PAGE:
Creatives in ad agencies, for example.
Copywriters scan the briefs they’re given and smugly wonder how a computer could ever replicate what they do – combining words to deliver a persuasive message with empathy and charm.
The bad news is, it seems machines have started doing exactly that.
Phrasee and Persado are just two companies who believe their algorithms can beat humans when creating email subject lines.
Since subject lines determine the all-important open rate, this is a big claim.
Thing is, these robot-written subject lines aren’t bad. When you have only a limited number of characters and a limited number of things to say, it’s quite easy to generate a few hundred lines, which are then tested relentlessly until you have a handful that have been optimised to hell.
Of course, there’s no real surprise here, because direct marketing is basically a rule-based activity.
The clickbait headlines we see everywhere today are the result of dos and don’ts painstakingly worked out by generations of direct marketers, and codified in books such as Ogilvy on Advertising or Commonsense Direct Marketing.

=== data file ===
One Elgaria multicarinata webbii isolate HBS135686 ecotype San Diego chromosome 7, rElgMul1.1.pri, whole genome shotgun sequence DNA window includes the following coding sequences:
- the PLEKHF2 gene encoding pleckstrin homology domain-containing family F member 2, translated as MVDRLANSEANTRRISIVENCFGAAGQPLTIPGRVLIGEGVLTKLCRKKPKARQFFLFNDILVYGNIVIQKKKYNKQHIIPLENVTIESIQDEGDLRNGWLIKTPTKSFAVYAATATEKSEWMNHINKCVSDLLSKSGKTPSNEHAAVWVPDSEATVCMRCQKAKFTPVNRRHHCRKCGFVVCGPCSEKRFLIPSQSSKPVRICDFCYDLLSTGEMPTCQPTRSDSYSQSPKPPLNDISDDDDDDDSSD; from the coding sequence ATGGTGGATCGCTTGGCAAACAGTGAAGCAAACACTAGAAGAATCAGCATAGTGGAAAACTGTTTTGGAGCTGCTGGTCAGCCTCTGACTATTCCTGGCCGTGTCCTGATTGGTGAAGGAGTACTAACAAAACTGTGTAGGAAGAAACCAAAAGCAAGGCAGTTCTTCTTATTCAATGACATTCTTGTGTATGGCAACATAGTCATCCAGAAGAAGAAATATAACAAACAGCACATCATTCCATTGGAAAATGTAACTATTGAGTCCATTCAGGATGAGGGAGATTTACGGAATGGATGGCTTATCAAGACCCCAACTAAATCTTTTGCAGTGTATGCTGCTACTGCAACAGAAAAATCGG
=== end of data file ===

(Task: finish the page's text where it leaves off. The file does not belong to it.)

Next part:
But the best headlines don’t follow the rules. They’re constructed in the same way jokes are, deploying human connection, an awareness of context and an unexpected twist.
Naturally, computers are still rubbish at jokes.
(They’re a bit better at poetry, but only because a great deal of verse in the last 100 years has been so obscure and random it’s difficult to tell apart from computer-ese.)
No program has been developed yet that can get anywhere close to an average copywriter, let alone a David Abbott, a Tony Brignull or a Sean Doyle.
And despite lamentations that the art of copy is dead, there are still some great ads being written today.
For instance, a recent Spotify campaign had some lovely executions:
So why not let the machines get on with the grunt work of generating and optimising millions of subject lines?
We can then undertake the real job – tugging on the heartstrings to open the purse strings.
I’ll leave the last word on the subject of humans and machines to David Abbott, who was once asked what his favourite ad was.
He picked one for a US charity that cared for wounded servicemen. It showed a man in a wheelchair fiddling with the innards of a telly.
The headline said simply, “This is a picture of a TV set repairing a man.”